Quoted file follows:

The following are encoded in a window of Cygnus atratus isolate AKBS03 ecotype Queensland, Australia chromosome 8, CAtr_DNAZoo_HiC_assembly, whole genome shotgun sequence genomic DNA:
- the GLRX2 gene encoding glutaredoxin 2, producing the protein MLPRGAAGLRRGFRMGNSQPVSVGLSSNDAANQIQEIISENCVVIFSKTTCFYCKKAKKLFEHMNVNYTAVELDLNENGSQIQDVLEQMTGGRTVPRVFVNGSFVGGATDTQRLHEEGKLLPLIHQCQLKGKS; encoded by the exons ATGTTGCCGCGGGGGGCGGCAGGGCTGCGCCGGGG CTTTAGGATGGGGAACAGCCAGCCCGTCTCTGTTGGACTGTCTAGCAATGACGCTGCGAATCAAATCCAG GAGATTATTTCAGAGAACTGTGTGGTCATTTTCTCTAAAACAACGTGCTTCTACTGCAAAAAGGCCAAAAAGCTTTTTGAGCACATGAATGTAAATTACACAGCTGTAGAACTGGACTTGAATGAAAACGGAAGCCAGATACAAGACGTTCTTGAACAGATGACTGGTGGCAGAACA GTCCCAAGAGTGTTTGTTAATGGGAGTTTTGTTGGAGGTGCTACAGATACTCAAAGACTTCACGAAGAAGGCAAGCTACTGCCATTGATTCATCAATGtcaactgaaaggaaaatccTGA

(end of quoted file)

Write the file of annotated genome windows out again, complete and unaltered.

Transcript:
The following are encoded in a window of Cygnus atratus isolate AKBS03 ecotype Queensland, Australia chromosome 8, CAtr_DNAZoo_HiC_assembly, whole genome shotgun sequence genomic DNA:
- the GLRX2 gene encoding glutaredoxin 2, producing the protein MLPRGAAGLRRGFRMGNSQPVSVGLSSNDAANQIQEIISENCVVIFSKTTCFYCKKAKKLFEHMNVNYTAVELDLNENGSQIQDVLEQMTGGRTVPRVFVNGSFVGGATDTQRLHEEGKLLPLIHQCQLKGKS; encoded by the exons ATGTTGCCGCGGGGGGCGGCAGGGCTGCGCCGGGG CTTTAGGATGGGGAACAGCCAGCCCGTCTCTGTTGGACTGTCTAGCAATGACGCTGCGAATCAAATCCAG GAGATTATTTCAGAGAACTGTGTGGTCATTTTCTCTAAAACAACGTGCTTCTACTGCAAAAAGGCCAAAAAGCTTTTTGAGCACATGAATGTAAATTACACAGCTGTAGAACTGGACTTGAATGAAAACGGAAGCCAGATACAAGACGTTCTTGAACAGATGACTGGTGGCAGAACA GTCCCAAGAGTGTTTGTTAATGGGAGTTTTGTTGGAGGTGCTACAGATACTCAAAGACTTCACGAAGAAGGCAAGCTACTGCCATTGATTCATCAATGtcaactgaaaggaaaatccTGA